The Moderna mRNA-1273 vaccine was one of the first created against infection by severe acute respiratory syndrome coronavirus 2 (SARS-CoV-2). The approval of this vaccine, alongside several others, was instrumental in allowing governments worldwide to begin to dismantle the restrictions designed to curb coronavirus disease 2019 (COVID-19) transmission.
Study: Immune correlates analysis of the mRNA-1273 COVID-19 vaccine efficacy clinical trial. Image Credit: guteksk7/Shutterstock
mRNA vaccines are a relatively recent development in vaccination: rather than introducing a protein, or a matrix presenting proteins in a pattern and allowing the immune system to recognize and begin to produce antibodies against them, mRNA vaccines present a strand of mRNA to the body, relying on the hosts own cells to produce the protein. In the case of SARS-CoV-2, this is normally the receptor-binding domain (RBD) on the spike protein, as this is essential for viral cell entry.
The researchers examined the results from 1,010 fully vaccinated individuals and 137 who were given a placebo. Thirty-four percent of participants were 65 or over, 40% were at risk of more severe COVID-19, and the participants were roughly equally divided along demographic boundaries. Antibody markers were analyzed at least seven days after day 29 and day 58, with an average follow-up time of 116 days post day 29 and 88 days post day 57.
On day 29, nearly every individual showed a positive response for anti-spike and anti-RBD IgGs. ID50 and ID80 titers were detectable in 82% and 64% of vaccine recipients. On day 57, almost 100% of vaccinated individuals showed a positive antibody response for all four markers. Each marker was moderately correlated between the two time points. As expected, the spike IgG and RBD iGG markers were tightly correlated, as were the ID50 and ID80 markers. Each binding antibody marker was correlated with each neutralization marker at each time point. In all markers, the mean distribution was lower in vaccine breakthrough cases than in non-cases.
The scientists used Cox model-based covariate-adjusted COVID-19 incidence for subgroups of vaccines recipients to analyze the COVID-19 risk following vaccination. The multiplicity-adjusted p-values indicate a significantly lower risk for vaccine recipients with higher antibody marker levels, with similar results across all subgroups. Markers at both day 29 and day 57 both showed significant inverse correlates of risk.
The cumulative incidence of COVID-19 in vaccinated individuals across the entire study was 0.0033. The shape of this cumulative incidence tracked the reverse cumulative distribution function of the ID50 titer, which shows the incremental change in risk associated with the change in marker levels. Specifically, when ID50 was undetectable at day 57, vaccine efficacy was at 51%. Day 57 values of 10, 100, and 1,000 IU50/mL were associated with a vaccine efficacy of 78%, 91%, and 96%, respectively. This meant a 5.5 fold increase in vaccine risk reduction from 10 to 1000 IU50/mL. Vaccine efficacy estimates increased at similar levels for day 29 results. Conclusions for binding antibodies were similar to those for neutralizing antibodies.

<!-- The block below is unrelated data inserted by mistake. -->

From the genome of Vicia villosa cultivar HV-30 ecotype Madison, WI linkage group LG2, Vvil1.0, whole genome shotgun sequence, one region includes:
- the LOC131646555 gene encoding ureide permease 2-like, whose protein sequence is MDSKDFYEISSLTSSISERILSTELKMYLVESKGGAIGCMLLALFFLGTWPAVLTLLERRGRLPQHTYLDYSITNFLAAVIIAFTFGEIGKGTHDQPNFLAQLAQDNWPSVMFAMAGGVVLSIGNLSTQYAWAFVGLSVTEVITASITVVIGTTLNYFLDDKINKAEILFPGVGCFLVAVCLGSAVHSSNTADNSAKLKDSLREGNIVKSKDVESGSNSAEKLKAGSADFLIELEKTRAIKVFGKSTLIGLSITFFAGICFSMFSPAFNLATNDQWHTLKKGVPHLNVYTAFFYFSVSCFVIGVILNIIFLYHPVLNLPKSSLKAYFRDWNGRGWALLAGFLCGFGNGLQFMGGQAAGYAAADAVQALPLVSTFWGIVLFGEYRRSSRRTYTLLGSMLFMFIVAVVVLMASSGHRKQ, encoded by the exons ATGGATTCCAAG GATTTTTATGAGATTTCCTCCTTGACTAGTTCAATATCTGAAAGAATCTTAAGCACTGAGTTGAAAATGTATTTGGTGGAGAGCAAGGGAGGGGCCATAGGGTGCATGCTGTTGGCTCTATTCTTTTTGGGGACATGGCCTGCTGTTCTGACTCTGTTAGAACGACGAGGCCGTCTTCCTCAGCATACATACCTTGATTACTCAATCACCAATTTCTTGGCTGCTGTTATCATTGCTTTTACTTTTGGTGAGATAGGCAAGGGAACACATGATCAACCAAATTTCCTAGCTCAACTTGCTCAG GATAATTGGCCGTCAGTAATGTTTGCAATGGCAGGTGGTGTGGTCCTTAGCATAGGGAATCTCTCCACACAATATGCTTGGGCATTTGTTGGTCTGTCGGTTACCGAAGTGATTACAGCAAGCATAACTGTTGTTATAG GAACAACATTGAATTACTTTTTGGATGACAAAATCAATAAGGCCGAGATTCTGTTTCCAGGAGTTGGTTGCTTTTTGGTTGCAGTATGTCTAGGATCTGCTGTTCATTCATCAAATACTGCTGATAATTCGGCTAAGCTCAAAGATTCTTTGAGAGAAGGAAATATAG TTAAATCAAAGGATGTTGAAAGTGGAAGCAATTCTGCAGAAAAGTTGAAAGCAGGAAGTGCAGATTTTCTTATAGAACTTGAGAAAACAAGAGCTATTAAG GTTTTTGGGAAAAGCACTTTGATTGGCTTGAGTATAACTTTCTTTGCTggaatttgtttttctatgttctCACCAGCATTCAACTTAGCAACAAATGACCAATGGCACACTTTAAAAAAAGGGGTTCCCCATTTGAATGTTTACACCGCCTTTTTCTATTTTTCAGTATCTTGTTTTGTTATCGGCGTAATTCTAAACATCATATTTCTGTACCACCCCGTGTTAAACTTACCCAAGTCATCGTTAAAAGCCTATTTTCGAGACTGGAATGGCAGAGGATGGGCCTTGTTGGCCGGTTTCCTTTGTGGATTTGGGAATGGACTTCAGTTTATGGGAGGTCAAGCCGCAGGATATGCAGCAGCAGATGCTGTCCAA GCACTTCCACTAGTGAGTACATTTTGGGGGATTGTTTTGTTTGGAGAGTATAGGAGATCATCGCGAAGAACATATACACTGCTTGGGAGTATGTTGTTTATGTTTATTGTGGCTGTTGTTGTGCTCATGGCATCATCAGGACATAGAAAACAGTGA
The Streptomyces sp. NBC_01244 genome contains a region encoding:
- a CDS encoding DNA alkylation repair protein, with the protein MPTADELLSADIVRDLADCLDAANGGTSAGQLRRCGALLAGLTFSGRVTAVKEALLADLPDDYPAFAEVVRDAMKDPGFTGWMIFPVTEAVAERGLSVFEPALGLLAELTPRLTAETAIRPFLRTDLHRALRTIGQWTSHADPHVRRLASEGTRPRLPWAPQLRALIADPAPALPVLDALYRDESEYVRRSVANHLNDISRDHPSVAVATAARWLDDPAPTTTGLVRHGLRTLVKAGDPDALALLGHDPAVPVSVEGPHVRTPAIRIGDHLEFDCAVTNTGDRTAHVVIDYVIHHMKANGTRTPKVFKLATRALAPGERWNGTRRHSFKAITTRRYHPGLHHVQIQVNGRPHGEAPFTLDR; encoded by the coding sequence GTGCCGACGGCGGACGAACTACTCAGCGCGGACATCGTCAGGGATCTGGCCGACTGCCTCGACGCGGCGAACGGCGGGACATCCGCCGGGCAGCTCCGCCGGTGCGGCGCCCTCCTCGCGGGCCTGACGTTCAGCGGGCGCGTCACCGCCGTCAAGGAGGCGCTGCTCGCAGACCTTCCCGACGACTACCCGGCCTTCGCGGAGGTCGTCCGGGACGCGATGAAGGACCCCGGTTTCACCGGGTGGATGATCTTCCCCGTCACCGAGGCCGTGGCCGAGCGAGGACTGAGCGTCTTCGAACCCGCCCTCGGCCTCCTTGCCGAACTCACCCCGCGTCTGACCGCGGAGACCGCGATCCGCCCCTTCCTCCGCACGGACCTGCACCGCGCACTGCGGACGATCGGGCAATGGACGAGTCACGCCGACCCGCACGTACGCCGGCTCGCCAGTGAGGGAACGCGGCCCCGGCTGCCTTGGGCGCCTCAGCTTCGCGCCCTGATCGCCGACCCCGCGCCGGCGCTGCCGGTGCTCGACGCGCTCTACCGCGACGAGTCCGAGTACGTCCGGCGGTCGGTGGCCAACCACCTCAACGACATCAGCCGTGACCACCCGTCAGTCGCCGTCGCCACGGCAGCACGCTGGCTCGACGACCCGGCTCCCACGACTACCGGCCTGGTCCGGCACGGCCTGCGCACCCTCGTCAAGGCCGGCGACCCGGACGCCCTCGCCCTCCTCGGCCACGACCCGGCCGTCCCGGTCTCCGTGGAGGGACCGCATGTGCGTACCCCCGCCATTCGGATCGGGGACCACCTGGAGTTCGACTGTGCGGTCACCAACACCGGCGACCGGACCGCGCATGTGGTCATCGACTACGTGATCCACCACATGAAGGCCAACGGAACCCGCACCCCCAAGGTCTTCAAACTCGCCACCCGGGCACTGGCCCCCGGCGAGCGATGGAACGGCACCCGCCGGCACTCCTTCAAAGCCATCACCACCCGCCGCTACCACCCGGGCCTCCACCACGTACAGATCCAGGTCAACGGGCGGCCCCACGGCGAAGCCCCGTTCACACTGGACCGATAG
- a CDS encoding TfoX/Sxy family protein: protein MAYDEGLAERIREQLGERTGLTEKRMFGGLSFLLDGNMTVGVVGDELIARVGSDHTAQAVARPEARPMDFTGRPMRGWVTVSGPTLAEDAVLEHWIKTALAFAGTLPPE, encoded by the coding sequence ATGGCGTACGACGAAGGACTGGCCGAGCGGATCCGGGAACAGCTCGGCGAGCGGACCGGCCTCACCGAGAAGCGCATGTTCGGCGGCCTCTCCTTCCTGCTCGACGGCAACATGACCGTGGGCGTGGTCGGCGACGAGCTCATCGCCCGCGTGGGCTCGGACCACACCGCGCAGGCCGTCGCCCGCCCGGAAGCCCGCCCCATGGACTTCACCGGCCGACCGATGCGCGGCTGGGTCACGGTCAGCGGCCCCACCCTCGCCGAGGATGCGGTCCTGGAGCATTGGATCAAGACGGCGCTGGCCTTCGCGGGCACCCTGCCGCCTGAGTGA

The researchers also performed a sensitivity analysis, assuming the existence of an unmeasured confounder associated with the antibody marker and COVID-19 outcome to make the vaccine efficacy by marker curve flatter. This analysis indicates that vaccine efficacy estimates still increased with day 57 ID50 titer.
A similar pattern of results was seen across all neutralizing antibodies. When unmeasured confounding was assumed, estimated vaccine efficacy appeared to vary a very small amount with each binding antibody marker. Sensitivity analysis based on E-values of the vaccine recipient antibody tertile subgroups supported the idea that vaccine efficacy would still have increased with antibody marker level even if confounders had been present.
The researchers highlight that all evaluated binding and neutralizing antibody markers are strongly inversely correlated with the risk of infection by SARS-CoV-2. As expected, they are also directly correlated with vaccine efficacy. Based on any antibody marker, COVID-19 risk was roughly ten times lower for vaccine recipients that received the top 10% of values for antibodies compared to those in which no antibodies were detected. This risk decreases incrementally rather than cutting sharply at a particular threshold.
These results support the idea that neutralization titer can be used as a surrogate marker for mRNA-1273 vaccination against COVID-19. This information could be invaluable for researchers studying the vaccine efficacy in specific individuals. It could also help inform immunocompromised and the elderly and help confirm how dangerous infection remains for at-risk individuals post-vaccination.